Mexican priests and laity enter capitol building to prevent approval of gay ‘marriage’

Seeing the protestors and priests, the president of the state congress said the topic would not be addressed at the session.
Fri Jun 26, 2015 - 4:46 pm EST
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June 26, 2015 (LifeSiteNews) – A dozen Catholic priests, accompanied by dozens more of the faithful, prevented the discussion of a bill to create homosexual “marriage” in the Mexican state of Chihuahua by their impassioned protest outside of the capitol building and their entrance into the congress itself to observe the proceedings, according to reports in the local and national press.

Following a prayer vigil the night before in the cathedral of the state capital, the protesters began to gather outside of the state congress and express their rejection of allowing debate over the legal recognition of homosexual unions as “marriages.” At 11:30 pm a group of about ten priests accompanied by laymen entered the congress itself to witness the proceedings, holding placards expressing support for the traditional family.

Seeing the protestors and the presence of the priests, the president of the state congress, Cesar Augusto Pacheco Hernandez, stated that the topic would not be addressed at the session, according to the local El Diario newspaper. The decision was met by cheers from the pro-family protesters.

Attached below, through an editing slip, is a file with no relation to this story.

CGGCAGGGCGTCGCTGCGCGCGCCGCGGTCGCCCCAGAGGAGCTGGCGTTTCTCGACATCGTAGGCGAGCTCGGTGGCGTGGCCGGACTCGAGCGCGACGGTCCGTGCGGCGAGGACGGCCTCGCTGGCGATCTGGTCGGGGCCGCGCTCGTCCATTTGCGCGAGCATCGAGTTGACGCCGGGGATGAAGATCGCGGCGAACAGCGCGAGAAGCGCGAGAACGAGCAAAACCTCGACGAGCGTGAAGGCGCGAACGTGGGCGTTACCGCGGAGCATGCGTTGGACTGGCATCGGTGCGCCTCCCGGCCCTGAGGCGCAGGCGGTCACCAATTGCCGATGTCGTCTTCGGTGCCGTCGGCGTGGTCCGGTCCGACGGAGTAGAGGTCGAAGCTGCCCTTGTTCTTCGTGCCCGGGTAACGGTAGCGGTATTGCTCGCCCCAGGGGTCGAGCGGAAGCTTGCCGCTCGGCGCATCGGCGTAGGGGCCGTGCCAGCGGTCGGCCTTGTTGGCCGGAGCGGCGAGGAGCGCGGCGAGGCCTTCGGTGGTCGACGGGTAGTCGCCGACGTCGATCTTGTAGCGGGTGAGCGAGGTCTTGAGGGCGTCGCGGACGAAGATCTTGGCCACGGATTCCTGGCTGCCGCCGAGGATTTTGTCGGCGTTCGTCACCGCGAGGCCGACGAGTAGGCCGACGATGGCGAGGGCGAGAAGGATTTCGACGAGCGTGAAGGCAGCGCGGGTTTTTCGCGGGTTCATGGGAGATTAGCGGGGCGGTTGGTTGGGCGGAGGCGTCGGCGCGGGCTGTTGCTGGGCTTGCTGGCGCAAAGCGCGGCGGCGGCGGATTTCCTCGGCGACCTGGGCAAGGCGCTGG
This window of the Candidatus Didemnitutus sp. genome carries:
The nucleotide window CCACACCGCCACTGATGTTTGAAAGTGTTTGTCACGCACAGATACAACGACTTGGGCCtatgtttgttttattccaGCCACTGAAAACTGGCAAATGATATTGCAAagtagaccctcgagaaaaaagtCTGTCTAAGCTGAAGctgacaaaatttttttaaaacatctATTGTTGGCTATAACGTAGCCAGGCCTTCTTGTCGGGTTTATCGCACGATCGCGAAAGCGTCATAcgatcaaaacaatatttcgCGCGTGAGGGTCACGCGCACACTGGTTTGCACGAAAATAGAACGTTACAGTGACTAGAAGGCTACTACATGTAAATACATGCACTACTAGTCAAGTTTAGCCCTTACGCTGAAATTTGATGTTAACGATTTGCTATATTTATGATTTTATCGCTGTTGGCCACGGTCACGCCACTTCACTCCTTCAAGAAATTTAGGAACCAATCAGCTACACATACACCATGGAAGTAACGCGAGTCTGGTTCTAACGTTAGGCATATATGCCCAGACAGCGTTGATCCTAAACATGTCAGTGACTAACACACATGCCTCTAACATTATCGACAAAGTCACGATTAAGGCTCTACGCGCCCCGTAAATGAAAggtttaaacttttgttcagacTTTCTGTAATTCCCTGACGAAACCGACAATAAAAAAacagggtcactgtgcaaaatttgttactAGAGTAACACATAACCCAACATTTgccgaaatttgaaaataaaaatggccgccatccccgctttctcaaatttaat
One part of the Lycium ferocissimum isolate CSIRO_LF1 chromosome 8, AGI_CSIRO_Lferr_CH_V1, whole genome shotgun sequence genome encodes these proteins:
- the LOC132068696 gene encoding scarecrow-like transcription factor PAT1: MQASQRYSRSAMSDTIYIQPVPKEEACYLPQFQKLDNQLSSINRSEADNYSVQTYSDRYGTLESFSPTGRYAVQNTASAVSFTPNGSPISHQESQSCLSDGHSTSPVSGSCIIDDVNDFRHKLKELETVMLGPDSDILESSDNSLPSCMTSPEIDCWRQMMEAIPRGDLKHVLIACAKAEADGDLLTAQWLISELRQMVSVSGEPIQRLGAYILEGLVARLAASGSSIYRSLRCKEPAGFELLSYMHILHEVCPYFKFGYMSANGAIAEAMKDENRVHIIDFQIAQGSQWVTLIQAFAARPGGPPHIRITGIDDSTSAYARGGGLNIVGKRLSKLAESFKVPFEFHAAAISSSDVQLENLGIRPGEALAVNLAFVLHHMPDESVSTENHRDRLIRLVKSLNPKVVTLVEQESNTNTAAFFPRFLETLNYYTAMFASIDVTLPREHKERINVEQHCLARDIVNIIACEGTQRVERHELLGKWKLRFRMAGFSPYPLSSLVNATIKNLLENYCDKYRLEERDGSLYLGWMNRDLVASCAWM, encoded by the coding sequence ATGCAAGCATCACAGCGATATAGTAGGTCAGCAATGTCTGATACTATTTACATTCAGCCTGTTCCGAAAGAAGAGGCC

The push to create homosexual “marriages” in the state is based on a recent Supreme Court interpretation of recent case law, declaring that state laws restricting marriage to a man and a woman or associating marriage with the generation of offspring are unconstitutional. 

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According to recent Supreme Court decisions, it is “discriminatory” to link “the requirements of marriage to sexual preferences,” as this “unjustifiably excludes homosexual couples -who are in similar conditions as heterosexual couples- from marriage,” the Court stated.  It added its claim that it is “unsuitable” to “consider that the purpose of marriage is procreation,” and affirmed that the “only constitutional purpose this decree acknowledges is the protection of family as a social reality.”

The clergy of the archdiocese of Chihuahua, however, do not agree.

“We are opposed to calling the union of two people of the same sex ‘marriage,’ said Miguel Ortega, a spokesman for the archdiocese. “God elevated the union of a man and a woman to the level of a sacrament by means of matrimony, and so a union between homosexuals cannot be called ‘marriage.’”

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